Sex Offender registries are no longer reliable, here’s why.

In August 2020, an investigation led by the U.S. Marshal’s Office in Utah sent 11 state agencies door to door to check on sex offenders and make sure their registration information was current. Of the nearly 1,000 of the state’s 8,000 sex offenders, they found that 20% hadn’t met registration requirements. That 20% could have easily been allowed inside due to improper registration and identification. So, where does that leave those that rely heavily on this information? What about schools and after-school programs, youth camps, or children’s hospitals?

Although effective in some respects at reducing crime, today’s sex-offender registries do not work as well as they could. Current registries are too inclusive, are overly restrictive, and end up hurting some of those they are intended to help. You can’t fully rely on the sex offender registries alone when it comes to checking an individual’s background, so it’s best to check for sex offenders right at their source, by their criminal record.

According to NPR, officials that enforce sex offender registries across the country have been upended by the effects of the coronavirus pandemic. Many states with in-person monitoring and registration have had to search for alternatives. Some states have seemingly stopped enforcement altogether. In Illinois, 12.5% of the state’s 32,249 sex offenders are missing or have failed to comply with reverification laws. And in Nevada, where 7.5% of the 29,271 offenders are missing or have failed to comply, authorities rarely check to ensure that sex offenders live where they say they do.

Many state registries like those they found in Utah are full of errors, such as wrong addresses or names of offenders who passed away as long as 20 years ago. Other errors include names of hundreds of offenders who have failed to verify their whereabouts in more than a decade.

Criminal records exist well beyond this surface-level information. Powered by thousands of databases, instant criminal background checks are the most accurate and actionable way to find the information of an individual that has been charged with a sex offense.  

For example, NPR found a Colorado man that has been on the run since 2016 and happened to be one of the state’s 100 most wanted sex offender fugitives. As the registry also lists offenders whom local law enforcement says, “they can’t find,” he was never registered as a sex offender in public records, though he was charged with a sexual crime. If an organization he visited during those missing years were utilizing the proper technology to run instant, criminal background checks, he could have been identified in plain sight and taken into custody.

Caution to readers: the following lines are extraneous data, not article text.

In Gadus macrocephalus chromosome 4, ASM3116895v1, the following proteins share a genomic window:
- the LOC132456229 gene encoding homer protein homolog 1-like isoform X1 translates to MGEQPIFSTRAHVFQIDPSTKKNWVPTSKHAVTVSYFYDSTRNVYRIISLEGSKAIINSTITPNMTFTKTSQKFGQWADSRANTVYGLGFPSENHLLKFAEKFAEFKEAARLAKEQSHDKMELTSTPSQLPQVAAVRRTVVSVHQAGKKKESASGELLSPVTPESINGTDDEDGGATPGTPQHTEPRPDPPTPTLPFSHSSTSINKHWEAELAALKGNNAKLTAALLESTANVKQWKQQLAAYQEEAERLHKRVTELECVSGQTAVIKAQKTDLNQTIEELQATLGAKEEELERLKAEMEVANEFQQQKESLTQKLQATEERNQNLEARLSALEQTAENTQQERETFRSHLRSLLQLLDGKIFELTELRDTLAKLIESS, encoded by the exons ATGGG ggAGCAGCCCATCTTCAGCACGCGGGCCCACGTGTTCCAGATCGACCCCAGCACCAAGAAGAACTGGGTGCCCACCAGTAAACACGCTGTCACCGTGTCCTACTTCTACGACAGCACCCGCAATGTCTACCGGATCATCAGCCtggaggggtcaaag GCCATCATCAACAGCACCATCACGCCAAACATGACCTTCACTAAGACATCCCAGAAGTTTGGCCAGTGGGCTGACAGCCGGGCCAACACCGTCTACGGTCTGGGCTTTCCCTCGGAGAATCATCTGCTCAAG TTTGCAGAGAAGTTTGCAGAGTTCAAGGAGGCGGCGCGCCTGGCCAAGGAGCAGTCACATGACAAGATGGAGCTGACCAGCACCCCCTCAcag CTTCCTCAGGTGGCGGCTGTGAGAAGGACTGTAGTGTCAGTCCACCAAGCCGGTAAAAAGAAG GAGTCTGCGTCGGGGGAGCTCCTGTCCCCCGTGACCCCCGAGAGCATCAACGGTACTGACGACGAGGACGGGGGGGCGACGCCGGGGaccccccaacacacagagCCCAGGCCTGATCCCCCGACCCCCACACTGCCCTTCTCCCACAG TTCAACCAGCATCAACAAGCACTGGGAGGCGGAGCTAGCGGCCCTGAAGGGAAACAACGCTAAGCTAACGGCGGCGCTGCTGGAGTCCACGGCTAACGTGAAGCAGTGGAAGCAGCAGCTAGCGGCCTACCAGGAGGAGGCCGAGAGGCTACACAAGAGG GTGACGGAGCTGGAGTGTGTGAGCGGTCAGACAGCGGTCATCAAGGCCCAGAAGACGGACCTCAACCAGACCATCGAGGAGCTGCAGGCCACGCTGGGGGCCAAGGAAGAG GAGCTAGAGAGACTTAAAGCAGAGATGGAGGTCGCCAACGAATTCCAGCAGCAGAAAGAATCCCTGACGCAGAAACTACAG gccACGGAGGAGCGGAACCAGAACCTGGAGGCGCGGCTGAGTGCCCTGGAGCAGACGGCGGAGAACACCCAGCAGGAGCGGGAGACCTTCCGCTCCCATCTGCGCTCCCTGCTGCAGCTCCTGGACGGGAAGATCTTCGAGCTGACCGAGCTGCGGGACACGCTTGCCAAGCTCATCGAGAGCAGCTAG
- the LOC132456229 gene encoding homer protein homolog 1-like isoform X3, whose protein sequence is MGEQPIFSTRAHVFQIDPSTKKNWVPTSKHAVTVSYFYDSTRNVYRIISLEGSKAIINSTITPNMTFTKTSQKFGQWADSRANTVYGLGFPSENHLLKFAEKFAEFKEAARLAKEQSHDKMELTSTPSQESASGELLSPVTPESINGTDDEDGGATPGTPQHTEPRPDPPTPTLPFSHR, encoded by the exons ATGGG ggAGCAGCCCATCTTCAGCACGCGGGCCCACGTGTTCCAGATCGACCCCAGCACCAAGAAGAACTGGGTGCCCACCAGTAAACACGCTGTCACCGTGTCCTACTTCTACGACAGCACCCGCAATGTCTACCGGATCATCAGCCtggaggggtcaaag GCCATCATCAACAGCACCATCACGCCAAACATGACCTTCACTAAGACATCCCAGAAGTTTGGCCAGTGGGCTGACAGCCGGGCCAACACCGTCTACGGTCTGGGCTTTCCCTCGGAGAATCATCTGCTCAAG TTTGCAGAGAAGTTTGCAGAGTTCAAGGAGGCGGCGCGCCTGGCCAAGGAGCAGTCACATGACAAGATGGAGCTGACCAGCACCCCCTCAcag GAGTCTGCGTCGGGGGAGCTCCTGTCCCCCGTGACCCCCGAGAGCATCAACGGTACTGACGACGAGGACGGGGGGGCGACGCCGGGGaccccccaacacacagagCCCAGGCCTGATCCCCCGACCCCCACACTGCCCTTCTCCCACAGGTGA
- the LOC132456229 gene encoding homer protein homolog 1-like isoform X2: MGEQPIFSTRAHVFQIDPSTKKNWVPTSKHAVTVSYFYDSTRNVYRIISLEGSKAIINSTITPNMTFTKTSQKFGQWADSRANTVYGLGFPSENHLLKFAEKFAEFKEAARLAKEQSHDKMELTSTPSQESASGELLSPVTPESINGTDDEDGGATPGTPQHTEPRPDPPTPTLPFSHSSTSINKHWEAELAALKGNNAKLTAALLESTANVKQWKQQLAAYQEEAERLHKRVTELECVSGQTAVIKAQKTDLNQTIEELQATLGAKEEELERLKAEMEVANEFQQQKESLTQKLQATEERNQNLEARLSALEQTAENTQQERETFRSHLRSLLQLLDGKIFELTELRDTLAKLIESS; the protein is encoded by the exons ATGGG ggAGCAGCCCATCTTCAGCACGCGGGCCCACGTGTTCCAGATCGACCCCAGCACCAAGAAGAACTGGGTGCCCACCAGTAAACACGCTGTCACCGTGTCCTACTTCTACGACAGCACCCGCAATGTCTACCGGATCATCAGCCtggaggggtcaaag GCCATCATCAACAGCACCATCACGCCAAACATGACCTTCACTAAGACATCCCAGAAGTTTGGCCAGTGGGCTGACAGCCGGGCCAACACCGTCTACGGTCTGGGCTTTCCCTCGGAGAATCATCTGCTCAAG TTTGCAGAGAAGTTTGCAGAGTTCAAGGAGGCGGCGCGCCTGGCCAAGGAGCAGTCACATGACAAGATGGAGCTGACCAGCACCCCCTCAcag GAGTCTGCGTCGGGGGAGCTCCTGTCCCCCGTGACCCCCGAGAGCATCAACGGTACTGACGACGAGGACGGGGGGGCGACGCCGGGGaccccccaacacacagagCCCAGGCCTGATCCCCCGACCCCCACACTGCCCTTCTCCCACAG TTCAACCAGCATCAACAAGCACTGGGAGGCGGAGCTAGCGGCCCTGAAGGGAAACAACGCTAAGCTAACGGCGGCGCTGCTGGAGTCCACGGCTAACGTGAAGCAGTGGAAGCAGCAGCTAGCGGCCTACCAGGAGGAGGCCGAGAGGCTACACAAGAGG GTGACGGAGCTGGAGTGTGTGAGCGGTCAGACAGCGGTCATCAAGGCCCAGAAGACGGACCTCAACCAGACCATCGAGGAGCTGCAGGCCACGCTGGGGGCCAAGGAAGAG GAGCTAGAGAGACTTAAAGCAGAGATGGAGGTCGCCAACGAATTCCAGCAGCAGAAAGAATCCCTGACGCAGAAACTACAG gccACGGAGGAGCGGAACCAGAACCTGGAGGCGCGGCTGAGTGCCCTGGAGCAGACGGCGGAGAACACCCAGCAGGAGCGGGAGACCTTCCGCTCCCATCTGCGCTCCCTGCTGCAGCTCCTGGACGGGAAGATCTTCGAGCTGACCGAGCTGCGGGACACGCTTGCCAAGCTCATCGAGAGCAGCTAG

Thanks to innovative solutions, like FedCheck, you can easily and instantly perform an informative background check on anyone you wish to learn more about, so you know exactly who an individual is before you allow them into your space, no matter which state they are in. By not just relying on outdated registries and running a full criminal background check, you can see the who, what, where, and when of an individual’s data and assesses their suitability and potential risk of illegal intentions towards your location—or the people within—during their visit.

Sex offender registries simply do not work on their own anymore. If an offender doesn’t update their information or if officials don’t care to check in, offenders can easily cross state lines or enter into organizations they shouldn’t be allowed in. Not only that, but it’s costly for each state to maintain their sex offender registries when budgets are already running thin in the wake of a nation-wide pandemic and civil protests. There are just too many variables to rely on this source of data alone.